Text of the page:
BY BLAKE NICHOLSON
BISMARCK, N.D. (AP) — Nearly a year after North Dakota college student Andrew Sadek's body was found in a river with a bullet in the head, his mother still struggles with how her shy son who liked to bowl and belonged to a club of electricity enthusiasts got mixed up in the dangerous world of illegal drugs.
Tammy Sadek believes the answer is that Andrew signed his own death warrant when he agreed to become a confidential informant for police after they caught him selling marijuana. Authorities say he knew what he was getting into and agreed to help them of his own free will.
Still, people who knew Sadek are shocked by what happened.
"He was a gentle soul," said Kristi Brandt, principal of Valley City High School, from which Sadek graduated.
Investigators haven't concluded whether Sadek was slain or killed himself. Adding to the mystery, a gun that fires the same caliber bullet that killed Sadek is missing from their family farm near the tiny town of Rogers.
An autopsy concluded that Sadek died of the gunshot wound, and that he had no drugs or alcohol in his system. How his body ended up in the Red River has not been explained and no gun was found.
An investigative report 2 1/2 months ago said the drug task force which recruited Sadek acted appropriately. But his death is raising questions about the use of young, low-level drug offenders as confidential informants. And should they be given more detailed information about the dangers?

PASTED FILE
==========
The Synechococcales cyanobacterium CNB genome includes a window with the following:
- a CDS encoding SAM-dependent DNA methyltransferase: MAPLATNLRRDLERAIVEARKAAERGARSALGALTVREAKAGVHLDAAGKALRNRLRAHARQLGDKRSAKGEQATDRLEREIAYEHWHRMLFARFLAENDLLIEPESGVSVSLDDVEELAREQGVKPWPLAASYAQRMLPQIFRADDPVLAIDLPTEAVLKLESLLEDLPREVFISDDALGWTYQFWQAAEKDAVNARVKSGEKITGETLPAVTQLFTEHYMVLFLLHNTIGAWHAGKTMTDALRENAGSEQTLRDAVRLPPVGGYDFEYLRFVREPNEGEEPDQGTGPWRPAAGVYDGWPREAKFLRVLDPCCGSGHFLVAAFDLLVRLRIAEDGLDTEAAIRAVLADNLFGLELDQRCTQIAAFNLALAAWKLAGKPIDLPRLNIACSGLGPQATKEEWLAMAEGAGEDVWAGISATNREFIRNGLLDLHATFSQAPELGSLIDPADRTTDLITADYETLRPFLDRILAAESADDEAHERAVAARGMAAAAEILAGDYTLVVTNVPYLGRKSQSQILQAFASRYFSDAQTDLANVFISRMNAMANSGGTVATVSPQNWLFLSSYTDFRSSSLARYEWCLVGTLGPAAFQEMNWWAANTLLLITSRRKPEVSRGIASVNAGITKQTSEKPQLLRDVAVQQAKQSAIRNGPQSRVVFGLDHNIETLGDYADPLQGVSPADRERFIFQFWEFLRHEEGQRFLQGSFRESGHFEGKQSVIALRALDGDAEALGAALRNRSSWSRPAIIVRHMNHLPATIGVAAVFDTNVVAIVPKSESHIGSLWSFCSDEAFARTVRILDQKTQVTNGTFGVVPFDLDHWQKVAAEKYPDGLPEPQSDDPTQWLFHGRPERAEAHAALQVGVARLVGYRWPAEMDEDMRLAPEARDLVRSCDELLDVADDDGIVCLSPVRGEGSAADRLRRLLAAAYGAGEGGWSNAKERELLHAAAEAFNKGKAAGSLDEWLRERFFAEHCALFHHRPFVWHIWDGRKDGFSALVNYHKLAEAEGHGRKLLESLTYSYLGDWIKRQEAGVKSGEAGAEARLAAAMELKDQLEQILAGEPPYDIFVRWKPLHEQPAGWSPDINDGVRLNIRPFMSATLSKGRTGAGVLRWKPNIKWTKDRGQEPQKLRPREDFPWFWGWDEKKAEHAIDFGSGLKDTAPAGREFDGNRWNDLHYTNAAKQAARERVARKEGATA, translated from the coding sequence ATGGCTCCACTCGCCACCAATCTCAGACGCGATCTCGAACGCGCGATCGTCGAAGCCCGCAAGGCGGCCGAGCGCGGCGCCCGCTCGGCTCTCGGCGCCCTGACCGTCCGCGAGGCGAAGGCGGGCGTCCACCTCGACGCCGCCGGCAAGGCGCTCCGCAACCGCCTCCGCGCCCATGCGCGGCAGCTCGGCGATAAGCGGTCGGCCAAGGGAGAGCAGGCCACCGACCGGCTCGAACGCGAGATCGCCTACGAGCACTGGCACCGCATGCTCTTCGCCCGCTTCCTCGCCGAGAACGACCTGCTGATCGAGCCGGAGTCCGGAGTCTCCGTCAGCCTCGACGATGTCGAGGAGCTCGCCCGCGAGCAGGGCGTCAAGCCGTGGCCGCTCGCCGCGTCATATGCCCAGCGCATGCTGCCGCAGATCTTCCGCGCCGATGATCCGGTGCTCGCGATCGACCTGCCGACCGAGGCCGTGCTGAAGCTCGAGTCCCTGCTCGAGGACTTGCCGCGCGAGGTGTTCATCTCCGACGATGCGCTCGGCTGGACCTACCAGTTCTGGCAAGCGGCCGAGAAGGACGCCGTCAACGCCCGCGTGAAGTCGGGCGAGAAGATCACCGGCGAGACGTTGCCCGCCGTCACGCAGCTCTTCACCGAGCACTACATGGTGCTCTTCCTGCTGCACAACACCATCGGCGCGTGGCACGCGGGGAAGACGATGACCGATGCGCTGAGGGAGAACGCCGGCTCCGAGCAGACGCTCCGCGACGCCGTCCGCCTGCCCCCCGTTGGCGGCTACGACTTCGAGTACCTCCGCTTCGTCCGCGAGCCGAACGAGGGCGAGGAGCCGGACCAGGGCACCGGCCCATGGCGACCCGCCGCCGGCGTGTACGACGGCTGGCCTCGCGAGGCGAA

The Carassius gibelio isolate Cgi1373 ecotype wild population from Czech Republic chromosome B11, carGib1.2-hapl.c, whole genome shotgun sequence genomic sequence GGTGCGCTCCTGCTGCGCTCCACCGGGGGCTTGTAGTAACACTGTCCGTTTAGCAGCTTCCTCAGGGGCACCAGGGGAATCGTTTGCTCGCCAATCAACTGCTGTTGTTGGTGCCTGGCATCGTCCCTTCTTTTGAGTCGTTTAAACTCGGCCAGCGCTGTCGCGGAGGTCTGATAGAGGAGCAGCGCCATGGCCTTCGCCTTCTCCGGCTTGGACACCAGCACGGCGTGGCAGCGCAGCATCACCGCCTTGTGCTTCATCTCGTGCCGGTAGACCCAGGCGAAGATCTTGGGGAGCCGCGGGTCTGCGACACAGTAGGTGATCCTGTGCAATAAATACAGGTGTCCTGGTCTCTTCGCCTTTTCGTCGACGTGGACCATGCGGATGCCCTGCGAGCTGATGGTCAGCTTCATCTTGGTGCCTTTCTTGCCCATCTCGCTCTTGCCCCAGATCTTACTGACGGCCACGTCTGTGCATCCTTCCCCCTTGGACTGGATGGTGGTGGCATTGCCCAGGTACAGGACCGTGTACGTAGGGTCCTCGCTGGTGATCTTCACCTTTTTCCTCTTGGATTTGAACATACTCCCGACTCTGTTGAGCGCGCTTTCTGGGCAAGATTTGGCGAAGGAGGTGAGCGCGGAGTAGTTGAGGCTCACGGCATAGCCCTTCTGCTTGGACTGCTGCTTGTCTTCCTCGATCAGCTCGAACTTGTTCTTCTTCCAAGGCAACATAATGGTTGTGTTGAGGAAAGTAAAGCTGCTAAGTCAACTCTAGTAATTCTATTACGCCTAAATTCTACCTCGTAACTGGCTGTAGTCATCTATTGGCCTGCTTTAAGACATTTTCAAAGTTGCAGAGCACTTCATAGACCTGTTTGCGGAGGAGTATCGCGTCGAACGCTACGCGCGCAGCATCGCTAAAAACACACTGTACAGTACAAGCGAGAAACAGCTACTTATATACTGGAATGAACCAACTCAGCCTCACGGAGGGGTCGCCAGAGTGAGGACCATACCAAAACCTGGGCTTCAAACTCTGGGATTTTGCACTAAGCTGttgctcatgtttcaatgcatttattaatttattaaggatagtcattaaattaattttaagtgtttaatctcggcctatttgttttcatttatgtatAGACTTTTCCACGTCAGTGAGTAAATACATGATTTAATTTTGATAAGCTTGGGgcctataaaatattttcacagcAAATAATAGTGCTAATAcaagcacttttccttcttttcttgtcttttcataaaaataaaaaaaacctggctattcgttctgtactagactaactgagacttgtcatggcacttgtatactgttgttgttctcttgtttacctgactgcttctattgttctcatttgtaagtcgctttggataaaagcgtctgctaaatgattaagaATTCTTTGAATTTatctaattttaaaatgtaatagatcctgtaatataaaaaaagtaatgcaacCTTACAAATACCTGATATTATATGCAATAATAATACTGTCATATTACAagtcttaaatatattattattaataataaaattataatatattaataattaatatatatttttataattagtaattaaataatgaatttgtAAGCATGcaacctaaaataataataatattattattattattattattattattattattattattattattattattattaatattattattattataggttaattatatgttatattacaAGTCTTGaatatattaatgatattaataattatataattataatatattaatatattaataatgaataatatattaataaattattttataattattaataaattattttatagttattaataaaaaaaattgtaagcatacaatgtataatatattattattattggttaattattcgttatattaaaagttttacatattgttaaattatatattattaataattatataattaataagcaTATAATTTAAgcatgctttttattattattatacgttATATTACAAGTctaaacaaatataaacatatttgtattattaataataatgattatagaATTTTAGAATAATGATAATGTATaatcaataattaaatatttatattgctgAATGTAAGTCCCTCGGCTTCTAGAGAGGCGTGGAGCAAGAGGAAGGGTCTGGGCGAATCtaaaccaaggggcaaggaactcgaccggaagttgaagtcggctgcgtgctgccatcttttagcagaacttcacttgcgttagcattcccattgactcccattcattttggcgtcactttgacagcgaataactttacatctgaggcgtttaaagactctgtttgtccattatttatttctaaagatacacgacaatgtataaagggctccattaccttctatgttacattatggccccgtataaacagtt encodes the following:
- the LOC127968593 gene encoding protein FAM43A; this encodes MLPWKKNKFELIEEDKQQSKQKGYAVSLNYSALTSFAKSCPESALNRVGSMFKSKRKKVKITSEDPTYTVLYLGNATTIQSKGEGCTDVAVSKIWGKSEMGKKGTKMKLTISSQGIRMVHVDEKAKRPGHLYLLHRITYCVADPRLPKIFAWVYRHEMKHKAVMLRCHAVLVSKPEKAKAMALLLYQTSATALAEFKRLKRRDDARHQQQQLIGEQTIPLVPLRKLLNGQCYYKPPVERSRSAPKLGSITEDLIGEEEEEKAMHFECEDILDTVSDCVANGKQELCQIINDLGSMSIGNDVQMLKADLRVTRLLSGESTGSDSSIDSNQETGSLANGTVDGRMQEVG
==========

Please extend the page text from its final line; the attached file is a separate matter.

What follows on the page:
American Civil Liberties Union spokeswoman Jennifer Cook said informants are doing a dangerous part of law enforcement, without the training.
"The safety risks associated with informant use can far outweigh the benefits," she said.
Sadek, 20, was a second-year electrical technician student at the State College of Science, a two-year community college in the southeastern North Dakota city of Wahpeton where about 3,600 students study everything from diesel technology to performing arts. He enjoyed lake activities and golfing in addition to bowling and electrical work while growing up on the family farm.
Brandt said Sadek was never a troublemaker in high school, and was always polite and respectful of authority. She doubted his nature changed much in college.
"Sometimes there are changes, but usually it's more on the level of a maturity change, not necessarily a personality change," she said.
He wanted an electrical technician master's degree, but his plans began to go awry in April 2013 when he twice sold marijuana to a confidential informant. Both transactions were small – for a total of $80 worth of drugs – but they took place on campus, making them serious felonies.
In November 2013, agents with the Southeast Multi-County Agency Drug Task Force searched Sadek's dorm room and said they found a grinder containing marijuana residue. The next day, Sadek – facing the prospect of drug charges that could land him in prison for 41 years – completed paperwork to become a confidential informant. The attraction of cooperating with authorities is that it offers the chance to keep a felony off the record of a young person, said Wahpeton Police Chief Scott Thorsteinson.